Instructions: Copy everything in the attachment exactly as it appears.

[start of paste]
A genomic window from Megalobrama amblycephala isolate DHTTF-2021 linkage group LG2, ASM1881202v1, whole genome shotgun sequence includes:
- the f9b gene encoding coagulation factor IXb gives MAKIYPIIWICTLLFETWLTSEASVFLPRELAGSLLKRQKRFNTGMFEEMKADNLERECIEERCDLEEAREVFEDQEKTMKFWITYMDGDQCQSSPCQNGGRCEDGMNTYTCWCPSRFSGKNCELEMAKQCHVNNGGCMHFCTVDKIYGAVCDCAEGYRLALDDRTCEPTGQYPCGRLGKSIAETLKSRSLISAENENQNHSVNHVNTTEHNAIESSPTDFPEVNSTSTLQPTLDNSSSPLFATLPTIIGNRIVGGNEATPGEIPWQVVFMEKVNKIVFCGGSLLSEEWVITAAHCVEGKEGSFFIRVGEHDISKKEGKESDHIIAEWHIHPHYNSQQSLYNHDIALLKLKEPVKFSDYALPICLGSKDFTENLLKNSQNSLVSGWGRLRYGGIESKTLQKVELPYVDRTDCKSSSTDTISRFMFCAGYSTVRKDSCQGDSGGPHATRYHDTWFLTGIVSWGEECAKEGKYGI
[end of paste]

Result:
A genomic window from Megalobrama amblycephala isolate DHTTF-2021 linkage group LG2, ASM1881202v1, whole genome shotgun sequence includes:
- the f9b gene encoding coagulation factor IXb gives MAKIYPIIWICTLLFETWLTSEASVFLPRELAGSLLKRQKRFNTGMFEEMKADNLERECIEERCDLEEAREVFEDQEKTMKFWITYMDGDQCQSSPCQNGGRCEDGMNTYTCWCPSRFSGKNCELEMAKQCHVNNGGCMHFCTVDKIYGAVCDCAEGYRLALDDRTCEPTGQYPCGRLGKSIAETLKSRSLISAENENQNHSVNHVNTTEHNAIESSPTDFPEVNSTSTLQPTLDNSSSPLFATLPTIIGNRIVGGNEATPGEIPWQVVFMEKVNKIVFCGGSLLSEEWVITAAHCVEGKEGSFFIRVGEHDISKKEGKESDHIIAEWHIHPHYNSQQSLYNHDIALLKLKEPVKFSDYALPICLGSKDFTENLLKNSQNSLVSGWGRLRYGGIESKTLQKVELPYVDRTDCKSSSTDTISRFMFCAGYSTVRKDSCQGDSGGPHATRYHDTWFLTGIVSWGEECAKEGKYGI